Chat with...Jeremy Cage, a Darien author who sailed around the world

DARIEN — When Jeremy Cage and his wife, Pat, first got married, they went into separate rooms and listed out their dreams by priority. They then shared their lists with each other to see what dreams they shared and what dreams they could support each other on. Both of them listed traveling and sailing around the world as high priorities.

When their children were 10 and 12, they decided to make one of their dreams a reality and the family of four set sail around the world for 16 months on a 43-foot Catamaran called “Hakuna Matata.”

“It was a fun, exciting adventure,” Cage said.

In order to take the trip, Cage took a sabbatical from PepsiCo, where he was working at the time. His boss agreed to the sabbatical under the condition Cage put together a leadership program based on what the experience taught him when he was completed the trip. Cage did and then began teaching the program through PepsiCo and other Fortune 500 companies. The program eventually became the basis of Cage’s consulting firm, The Cage Group, and of his book “All Dreams on Deck: Charting the Course for Your Life and Work,” released on Jan. 17, eight years after he and his family settled in Darien following their trip.

“I think everyone needs a life mission,” Cage said. “I feel I’m here to help as many people as possible to unleash their potential.”

The book encourages readers to attain their dreams by laying out a plan to achieve them, interwoven with his tale of traveling across the sea. Cage encourages readers to prioritize what to bring in their “lifeboat,” state their intentions, focus on preparation and summon the courage to propel themselves toward accomplishments big and small, from career goals to fitness goals.

“I think dreams are the most powerful force on the planet,” Cage said. “The amount of priority we give our dreams is woefully insufficient.”

Cage encourages his readers to dream in specifics and worry vaguely, a flip from the mind-set most people have.

“We dream vaguely and dread specifically,” Cage said. “Because our dreams are vague, all the obstacles get in the way.”

Cage said this mind-set leaked into his own sailing trip, but he abolished it by setting specific goals and milestones to achieve before the trip. He and his wife agreed their children needed to be old enough to remember the trip when they went, but not so old it would interfere with high school, helping them decide to go when the kids were in fifth and seventh grades. In preparation, Cage took marine diesel mechanics classes, while his wife got marine medical training. Both were trained in what to do if they needed to abandon ship, and the children took navigation classes so they could take over the boat if need be.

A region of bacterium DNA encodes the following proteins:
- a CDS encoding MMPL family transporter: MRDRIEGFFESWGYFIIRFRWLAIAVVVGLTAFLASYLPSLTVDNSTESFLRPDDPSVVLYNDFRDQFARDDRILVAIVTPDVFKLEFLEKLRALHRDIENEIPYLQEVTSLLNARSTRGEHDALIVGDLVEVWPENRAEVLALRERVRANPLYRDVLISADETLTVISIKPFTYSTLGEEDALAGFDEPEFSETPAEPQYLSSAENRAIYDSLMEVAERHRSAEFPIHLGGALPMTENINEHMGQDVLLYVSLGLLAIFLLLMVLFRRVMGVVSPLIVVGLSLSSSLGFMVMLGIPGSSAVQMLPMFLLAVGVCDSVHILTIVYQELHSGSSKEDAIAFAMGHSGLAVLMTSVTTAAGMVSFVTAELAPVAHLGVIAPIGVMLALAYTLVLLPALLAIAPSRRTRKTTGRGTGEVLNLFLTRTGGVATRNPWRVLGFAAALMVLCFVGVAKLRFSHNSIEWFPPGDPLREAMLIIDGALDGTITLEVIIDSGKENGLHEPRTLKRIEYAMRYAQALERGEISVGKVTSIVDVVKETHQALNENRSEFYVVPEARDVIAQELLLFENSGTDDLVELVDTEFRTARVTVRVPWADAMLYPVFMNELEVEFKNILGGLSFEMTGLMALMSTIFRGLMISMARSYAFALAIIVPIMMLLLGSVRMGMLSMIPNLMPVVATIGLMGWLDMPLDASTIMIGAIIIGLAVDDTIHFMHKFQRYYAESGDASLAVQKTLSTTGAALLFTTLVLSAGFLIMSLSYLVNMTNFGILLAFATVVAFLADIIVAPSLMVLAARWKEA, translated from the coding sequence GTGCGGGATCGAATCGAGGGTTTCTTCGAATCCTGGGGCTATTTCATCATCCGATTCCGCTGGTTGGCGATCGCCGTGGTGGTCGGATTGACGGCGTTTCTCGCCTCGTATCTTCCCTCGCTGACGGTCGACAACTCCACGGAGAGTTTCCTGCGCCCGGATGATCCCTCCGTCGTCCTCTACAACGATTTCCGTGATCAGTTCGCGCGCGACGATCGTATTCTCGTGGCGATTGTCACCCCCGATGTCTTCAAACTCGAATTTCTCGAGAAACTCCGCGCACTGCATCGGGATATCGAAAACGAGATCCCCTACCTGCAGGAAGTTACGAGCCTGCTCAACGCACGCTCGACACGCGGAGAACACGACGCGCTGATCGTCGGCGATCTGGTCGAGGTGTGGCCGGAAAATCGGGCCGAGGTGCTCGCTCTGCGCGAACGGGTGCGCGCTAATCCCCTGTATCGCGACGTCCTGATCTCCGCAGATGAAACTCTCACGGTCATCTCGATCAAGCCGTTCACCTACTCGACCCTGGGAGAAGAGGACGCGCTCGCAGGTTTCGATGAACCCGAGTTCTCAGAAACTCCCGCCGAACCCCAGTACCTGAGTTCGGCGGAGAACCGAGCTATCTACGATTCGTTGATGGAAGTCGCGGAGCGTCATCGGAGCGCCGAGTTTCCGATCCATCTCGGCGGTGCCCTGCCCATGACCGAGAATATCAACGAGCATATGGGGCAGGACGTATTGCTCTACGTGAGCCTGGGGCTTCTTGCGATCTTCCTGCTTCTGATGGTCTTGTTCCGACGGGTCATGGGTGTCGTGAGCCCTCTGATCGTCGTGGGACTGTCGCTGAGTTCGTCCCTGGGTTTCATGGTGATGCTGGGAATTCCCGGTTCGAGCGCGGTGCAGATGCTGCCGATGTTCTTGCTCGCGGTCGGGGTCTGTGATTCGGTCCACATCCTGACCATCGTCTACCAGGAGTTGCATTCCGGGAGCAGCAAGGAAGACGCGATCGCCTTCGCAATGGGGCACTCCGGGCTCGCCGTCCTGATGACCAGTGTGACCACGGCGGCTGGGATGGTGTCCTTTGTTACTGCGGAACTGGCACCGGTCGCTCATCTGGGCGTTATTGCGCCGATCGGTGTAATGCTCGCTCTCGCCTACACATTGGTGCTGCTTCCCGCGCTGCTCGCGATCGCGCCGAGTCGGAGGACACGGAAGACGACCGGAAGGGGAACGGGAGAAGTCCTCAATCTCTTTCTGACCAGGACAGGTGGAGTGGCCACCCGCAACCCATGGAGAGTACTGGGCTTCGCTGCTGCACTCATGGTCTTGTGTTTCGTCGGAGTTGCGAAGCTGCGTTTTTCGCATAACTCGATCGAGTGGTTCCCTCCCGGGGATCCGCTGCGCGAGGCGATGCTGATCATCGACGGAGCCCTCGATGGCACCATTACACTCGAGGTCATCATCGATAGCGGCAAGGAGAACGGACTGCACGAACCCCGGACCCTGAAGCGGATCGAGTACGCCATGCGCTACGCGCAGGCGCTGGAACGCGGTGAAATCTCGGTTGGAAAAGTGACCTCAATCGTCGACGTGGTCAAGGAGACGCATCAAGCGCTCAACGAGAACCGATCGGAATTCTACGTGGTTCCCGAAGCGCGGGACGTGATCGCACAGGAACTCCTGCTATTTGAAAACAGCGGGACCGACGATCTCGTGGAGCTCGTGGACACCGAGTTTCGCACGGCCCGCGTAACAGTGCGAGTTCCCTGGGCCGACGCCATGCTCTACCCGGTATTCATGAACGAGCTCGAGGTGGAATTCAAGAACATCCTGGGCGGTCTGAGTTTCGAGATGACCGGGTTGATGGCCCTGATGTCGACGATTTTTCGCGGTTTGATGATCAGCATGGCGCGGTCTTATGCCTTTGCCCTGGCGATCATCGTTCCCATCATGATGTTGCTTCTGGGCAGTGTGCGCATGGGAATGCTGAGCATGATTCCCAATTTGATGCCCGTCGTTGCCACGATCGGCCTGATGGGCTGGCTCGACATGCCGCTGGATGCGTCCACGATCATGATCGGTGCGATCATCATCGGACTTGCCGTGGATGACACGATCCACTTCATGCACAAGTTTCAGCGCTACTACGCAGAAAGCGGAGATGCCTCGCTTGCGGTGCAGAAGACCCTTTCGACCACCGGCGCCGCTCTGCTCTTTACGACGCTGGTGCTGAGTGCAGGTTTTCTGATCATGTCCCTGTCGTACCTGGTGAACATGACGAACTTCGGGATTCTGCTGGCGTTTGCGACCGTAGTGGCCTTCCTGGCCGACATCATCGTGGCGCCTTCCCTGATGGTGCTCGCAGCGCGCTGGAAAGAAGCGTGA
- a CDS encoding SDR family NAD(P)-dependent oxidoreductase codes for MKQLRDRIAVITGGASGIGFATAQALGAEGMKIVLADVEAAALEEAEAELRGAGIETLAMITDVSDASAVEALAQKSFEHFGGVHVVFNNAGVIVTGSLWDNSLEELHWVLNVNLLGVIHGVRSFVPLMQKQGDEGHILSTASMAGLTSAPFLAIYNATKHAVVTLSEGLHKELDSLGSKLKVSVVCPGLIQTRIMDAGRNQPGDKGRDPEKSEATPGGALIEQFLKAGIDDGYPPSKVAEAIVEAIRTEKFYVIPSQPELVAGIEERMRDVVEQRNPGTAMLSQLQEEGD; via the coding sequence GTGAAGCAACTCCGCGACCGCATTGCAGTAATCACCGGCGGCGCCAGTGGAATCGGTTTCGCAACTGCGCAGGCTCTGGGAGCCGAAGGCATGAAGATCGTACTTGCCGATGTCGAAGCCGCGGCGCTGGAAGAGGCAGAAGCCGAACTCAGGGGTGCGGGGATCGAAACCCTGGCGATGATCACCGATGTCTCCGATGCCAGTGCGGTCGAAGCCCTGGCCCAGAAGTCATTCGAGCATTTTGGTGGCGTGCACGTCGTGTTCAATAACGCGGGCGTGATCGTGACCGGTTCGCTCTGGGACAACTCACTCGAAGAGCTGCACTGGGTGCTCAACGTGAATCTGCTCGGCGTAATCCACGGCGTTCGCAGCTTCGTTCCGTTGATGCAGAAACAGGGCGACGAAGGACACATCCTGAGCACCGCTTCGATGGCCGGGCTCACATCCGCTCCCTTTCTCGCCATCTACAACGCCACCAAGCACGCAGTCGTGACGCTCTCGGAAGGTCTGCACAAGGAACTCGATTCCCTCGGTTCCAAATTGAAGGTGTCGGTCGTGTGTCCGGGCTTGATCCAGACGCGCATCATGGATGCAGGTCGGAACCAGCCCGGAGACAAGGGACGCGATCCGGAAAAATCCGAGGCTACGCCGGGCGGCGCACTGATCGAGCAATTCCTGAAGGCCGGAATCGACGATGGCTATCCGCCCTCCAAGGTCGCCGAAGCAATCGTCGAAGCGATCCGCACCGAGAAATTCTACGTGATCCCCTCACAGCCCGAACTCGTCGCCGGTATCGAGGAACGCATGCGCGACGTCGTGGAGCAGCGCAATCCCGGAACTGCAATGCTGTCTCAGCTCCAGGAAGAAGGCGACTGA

This was part of another crucial aspect of Cage’s plan to achieve dreams: planning and preparation.

“What happens through these actions is you’re building your courage muscle,” Cage said. “You can do all the work, but with no courage to set sail, what’s going to happen? The first night out, we were petrified. Fast forward to when we were in the Galapagos, preparing to sail down the south Pacific, you’d have thought we were going for a day sail, though it was longer and more dangerous. But we’d already done it. The more we build our courage, the more prepared we’ll be.”

Cage said there were, of course, people who doubted his family’s ability to achieve their dream. But he said sharing his dream with others was a key part of helping achieve it.

“Create a community to talk about it and lift you up,” he said. “You’re always going to have doubters, but at the end of the day, you make the decision.”

While Cage’s expertise is in sailing and business, he said his tips can be applied to help achieve any dream.

“The balance I’ve tried to strike is to think of all proponents in my life,” he said. “You need dreams for all parts of your life.”; @erin_kayata